By Mark Smulian
Efforts to engage faith groups in regeneration projects have struggled because councils have 'an essentially secularist agenda', a Church of England report warns.
Misunderstandings include an assumption by many councils that all faith groups must be from ethnic minorities, while others saw them as trying to make 'illegitimate inroads into the public domain'.
But councils are not alone in facing criticism in an attack on regeneration policy in the Faithful cities report, launched by the Archbishop of Canterbury Rowan Williams.
Dr Williams said the report, 'challenges us all, churches, faith communities, development agencies and government, local and national'.
The report claims 'the regeneration industry' puts property development ahead of residents' needs, and assumes on scant evidence that economic benefits will trickle down to poor residents.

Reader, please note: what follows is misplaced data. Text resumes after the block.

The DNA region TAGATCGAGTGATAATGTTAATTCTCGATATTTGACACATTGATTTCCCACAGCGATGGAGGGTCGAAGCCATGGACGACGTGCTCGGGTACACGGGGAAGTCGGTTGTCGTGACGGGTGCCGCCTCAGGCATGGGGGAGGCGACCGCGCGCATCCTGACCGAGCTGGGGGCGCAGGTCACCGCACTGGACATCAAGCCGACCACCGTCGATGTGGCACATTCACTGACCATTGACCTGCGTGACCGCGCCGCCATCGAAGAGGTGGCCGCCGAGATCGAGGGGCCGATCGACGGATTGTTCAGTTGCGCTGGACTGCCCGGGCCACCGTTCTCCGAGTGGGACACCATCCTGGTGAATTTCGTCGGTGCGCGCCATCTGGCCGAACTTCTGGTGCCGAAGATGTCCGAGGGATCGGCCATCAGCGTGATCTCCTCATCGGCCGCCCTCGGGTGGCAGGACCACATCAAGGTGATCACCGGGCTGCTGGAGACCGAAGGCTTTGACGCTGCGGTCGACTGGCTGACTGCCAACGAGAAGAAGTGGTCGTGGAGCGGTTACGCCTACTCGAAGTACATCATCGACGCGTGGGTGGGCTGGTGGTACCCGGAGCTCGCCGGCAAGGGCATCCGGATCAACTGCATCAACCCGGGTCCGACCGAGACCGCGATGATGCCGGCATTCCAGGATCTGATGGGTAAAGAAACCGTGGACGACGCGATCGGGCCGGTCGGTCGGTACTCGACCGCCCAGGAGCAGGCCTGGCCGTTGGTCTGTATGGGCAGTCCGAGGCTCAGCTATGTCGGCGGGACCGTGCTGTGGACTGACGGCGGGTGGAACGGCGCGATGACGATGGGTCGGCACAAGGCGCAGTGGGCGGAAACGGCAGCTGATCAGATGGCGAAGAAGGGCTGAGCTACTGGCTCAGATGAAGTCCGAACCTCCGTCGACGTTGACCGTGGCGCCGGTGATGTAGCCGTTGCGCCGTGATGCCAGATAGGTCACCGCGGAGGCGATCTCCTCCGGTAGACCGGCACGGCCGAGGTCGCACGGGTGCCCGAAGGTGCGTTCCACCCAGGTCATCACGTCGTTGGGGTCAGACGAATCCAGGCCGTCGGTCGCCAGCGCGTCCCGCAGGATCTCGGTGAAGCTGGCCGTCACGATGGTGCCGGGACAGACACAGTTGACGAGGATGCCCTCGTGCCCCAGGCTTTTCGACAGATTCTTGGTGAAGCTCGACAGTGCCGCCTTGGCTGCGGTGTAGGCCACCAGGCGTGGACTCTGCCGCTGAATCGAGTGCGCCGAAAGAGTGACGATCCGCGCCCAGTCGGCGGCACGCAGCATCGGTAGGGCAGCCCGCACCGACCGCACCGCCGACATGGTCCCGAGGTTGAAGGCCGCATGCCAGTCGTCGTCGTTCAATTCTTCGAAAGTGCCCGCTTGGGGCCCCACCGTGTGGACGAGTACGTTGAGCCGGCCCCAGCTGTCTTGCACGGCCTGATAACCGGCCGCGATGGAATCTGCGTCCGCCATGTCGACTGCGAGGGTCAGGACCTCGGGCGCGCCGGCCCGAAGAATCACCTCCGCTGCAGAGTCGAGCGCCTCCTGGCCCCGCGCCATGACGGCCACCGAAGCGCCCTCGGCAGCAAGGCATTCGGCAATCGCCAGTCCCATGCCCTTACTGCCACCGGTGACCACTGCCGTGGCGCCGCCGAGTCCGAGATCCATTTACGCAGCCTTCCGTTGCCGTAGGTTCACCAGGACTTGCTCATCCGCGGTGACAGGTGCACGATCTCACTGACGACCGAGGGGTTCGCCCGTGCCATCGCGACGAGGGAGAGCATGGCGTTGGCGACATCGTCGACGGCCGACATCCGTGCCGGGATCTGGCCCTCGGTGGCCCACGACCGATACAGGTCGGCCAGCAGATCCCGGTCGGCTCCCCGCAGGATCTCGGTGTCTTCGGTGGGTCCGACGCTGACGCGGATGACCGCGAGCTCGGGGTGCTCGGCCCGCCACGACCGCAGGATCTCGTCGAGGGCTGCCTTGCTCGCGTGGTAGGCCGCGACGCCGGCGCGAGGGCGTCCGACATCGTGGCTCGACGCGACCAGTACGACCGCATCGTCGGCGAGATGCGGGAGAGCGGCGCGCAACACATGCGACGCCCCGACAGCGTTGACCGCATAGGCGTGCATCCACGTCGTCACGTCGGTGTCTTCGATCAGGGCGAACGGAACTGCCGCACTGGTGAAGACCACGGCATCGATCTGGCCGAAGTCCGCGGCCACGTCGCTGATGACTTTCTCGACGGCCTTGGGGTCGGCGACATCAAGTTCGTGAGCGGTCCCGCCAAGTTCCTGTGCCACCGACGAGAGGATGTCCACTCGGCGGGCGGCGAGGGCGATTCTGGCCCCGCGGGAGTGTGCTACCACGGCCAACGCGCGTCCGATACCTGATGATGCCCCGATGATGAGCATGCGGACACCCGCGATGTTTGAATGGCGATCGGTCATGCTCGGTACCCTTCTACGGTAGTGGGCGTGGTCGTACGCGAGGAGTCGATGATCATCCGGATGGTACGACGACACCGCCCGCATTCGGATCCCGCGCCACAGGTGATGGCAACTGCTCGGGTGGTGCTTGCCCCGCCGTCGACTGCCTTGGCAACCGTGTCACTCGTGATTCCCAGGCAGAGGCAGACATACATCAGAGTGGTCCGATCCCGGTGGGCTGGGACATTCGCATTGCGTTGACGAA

High salaries for regeneration jobs were, for some, 'an ironic sign of how poverty can become big business,' it adds.
'Property is king in the regeneration game. The enhancement of real estate has become an end in itself.'
Too often, poorer residents are displaced and dispersed by these projects, and the 'trickle down' theory is rarely tested because 'the political imperative to show big regeneration projects as successful is often just too strong'.
Where churches enter regeneration partnerships they face the risk of 'being co-opted to legitimise developments that are driven by the appetites of property developers [not] the interests of local people,' the report says.
Broken promises that projects would give residents clear influence over their neighbourhood had generated 'real anger', the report claims.
It says this gap between rhetoric and reality might drive churches to 'withdraw completely from public life, or to become drained and co-opted by the shifting agendas of statutory agencies'.
Church members who had engaged with councils and statutory bodies had suffered, 'widespread disillusionment with the government's pledge of civil renewal'.